"They used to take 'them' out to Broadlawns." [Broadmoor? hell I forget]. "I wonder why they don't take 'them' there anymore?" he asked me, obviously thinking I must be an expert since I was one of "them."
"I really wouldn't know that…" I said, hoping he would shut up rather than risk pissing me off.
Soon he dumped me off at the wrong stop in Down-Town and I still got to walk about 8 blocks, but thankfully it was above zero by this early afternoon time of the day.
I finally found and went into a psychiatrist's office so I could be certified as a homosexual, alcoholic, or drug addict. There were two other guys of my station sitting there with an army guy, but these two had already been categorized I guess. One guy was smiling and winked at me. I smiled back and it made me less uneasy. Another one was nervous, staring down at the floor and visibly upset. The officer or soldier with them didn't want to wait for me to get categorized since they were all finished, so he told me I was going to have to foot it alone and get a cab back to the base when I was done Down-Town. He and the two other homosexuals, drug addicts, or alcoholics, left.
Then the psychiatrist took me into his office. There were no couches; that was quite a disappointment. He sat at his desk and I sat across from him. He looked over my papers. "You're from New London, it says. Where's that?"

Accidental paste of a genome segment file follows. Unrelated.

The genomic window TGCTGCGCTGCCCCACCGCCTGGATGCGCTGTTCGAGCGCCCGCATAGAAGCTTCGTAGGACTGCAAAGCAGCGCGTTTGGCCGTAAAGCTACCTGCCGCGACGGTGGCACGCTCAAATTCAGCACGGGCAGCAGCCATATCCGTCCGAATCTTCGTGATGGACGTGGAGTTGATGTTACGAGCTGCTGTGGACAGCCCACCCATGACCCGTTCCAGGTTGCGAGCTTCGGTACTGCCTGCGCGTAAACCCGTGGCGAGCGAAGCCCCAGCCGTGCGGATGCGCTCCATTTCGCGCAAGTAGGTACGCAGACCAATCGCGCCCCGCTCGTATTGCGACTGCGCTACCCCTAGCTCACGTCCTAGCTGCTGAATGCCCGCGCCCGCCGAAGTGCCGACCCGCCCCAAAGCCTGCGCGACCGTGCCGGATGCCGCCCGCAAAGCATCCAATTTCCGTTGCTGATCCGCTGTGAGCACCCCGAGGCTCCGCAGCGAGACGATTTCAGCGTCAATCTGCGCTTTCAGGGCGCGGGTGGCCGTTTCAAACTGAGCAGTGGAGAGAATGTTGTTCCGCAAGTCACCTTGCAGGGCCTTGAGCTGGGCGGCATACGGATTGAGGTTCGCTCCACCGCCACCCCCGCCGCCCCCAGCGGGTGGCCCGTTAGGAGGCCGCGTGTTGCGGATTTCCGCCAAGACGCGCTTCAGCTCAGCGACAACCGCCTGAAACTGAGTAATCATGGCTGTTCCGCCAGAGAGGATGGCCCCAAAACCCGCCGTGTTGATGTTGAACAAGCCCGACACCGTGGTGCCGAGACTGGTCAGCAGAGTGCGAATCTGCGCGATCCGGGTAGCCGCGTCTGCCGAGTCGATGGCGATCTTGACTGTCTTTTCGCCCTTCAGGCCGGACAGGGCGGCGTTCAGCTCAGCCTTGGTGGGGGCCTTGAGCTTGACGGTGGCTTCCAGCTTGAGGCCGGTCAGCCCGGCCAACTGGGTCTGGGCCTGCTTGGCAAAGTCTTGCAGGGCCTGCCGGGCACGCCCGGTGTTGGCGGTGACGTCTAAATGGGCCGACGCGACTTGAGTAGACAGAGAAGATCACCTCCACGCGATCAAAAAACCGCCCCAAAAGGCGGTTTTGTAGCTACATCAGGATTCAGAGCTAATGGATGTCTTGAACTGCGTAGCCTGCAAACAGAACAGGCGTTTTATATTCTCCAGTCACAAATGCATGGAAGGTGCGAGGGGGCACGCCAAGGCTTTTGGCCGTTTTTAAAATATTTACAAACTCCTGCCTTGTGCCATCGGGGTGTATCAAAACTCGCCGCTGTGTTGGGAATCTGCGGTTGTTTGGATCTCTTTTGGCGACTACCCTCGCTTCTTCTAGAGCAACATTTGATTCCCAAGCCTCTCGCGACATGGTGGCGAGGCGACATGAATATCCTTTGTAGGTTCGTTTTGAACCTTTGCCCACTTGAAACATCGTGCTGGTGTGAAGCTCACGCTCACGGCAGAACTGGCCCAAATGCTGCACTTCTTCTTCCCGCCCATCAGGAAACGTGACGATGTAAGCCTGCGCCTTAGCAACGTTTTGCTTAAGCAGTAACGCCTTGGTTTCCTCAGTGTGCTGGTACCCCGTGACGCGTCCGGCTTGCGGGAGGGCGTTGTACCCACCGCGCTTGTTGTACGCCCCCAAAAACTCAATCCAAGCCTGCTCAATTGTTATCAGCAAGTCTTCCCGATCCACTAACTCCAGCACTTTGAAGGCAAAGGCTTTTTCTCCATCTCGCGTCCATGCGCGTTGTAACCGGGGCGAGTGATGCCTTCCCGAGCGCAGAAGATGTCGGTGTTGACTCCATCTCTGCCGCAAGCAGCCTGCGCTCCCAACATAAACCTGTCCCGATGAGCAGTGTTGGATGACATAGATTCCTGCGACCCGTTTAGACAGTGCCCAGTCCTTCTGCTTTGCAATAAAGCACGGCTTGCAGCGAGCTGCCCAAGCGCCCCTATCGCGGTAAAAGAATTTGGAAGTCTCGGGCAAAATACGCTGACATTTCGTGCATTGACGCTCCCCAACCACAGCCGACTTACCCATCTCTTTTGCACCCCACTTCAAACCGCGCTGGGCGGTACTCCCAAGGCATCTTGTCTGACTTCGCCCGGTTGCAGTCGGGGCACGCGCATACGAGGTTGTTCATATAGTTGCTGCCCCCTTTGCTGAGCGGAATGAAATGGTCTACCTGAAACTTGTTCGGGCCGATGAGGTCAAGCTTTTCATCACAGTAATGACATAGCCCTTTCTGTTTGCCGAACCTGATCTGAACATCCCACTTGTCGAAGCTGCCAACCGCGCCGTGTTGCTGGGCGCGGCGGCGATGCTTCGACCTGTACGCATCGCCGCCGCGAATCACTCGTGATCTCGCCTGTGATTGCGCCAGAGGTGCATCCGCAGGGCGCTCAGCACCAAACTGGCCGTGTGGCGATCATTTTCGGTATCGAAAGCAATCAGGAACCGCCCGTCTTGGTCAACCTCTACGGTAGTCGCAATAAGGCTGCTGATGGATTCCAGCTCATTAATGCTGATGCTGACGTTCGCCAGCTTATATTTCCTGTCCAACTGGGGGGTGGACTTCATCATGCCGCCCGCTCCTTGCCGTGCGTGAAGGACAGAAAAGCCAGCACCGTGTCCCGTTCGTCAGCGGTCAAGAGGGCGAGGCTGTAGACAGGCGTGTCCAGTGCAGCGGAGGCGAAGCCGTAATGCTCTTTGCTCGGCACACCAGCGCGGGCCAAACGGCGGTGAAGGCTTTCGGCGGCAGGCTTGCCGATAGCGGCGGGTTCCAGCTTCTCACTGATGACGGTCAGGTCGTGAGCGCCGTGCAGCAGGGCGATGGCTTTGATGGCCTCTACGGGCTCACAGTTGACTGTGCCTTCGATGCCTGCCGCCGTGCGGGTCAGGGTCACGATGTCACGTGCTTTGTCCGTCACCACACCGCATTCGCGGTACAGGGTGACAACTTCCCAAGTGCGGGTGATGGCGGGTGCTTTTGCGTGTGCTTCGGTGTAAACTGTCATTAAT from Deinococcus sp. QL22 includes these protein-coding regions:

"Southeast Iowa, by Burlington."
Other questions followed, all intended to make me feel like a safe and comfortable guest visiting him rather than the de facto prisoner I was. After listening to me talk more than he probably felt was necessary, for I instantly warmed up to this favorite subject of mine, ME, he popped the big question.
"So would you say you have more than an average amount of homosexual inclination?"
I looked him directly in the eye and said, "I don't know. What's 'average'?" I feigned complete astonishment at the question very well!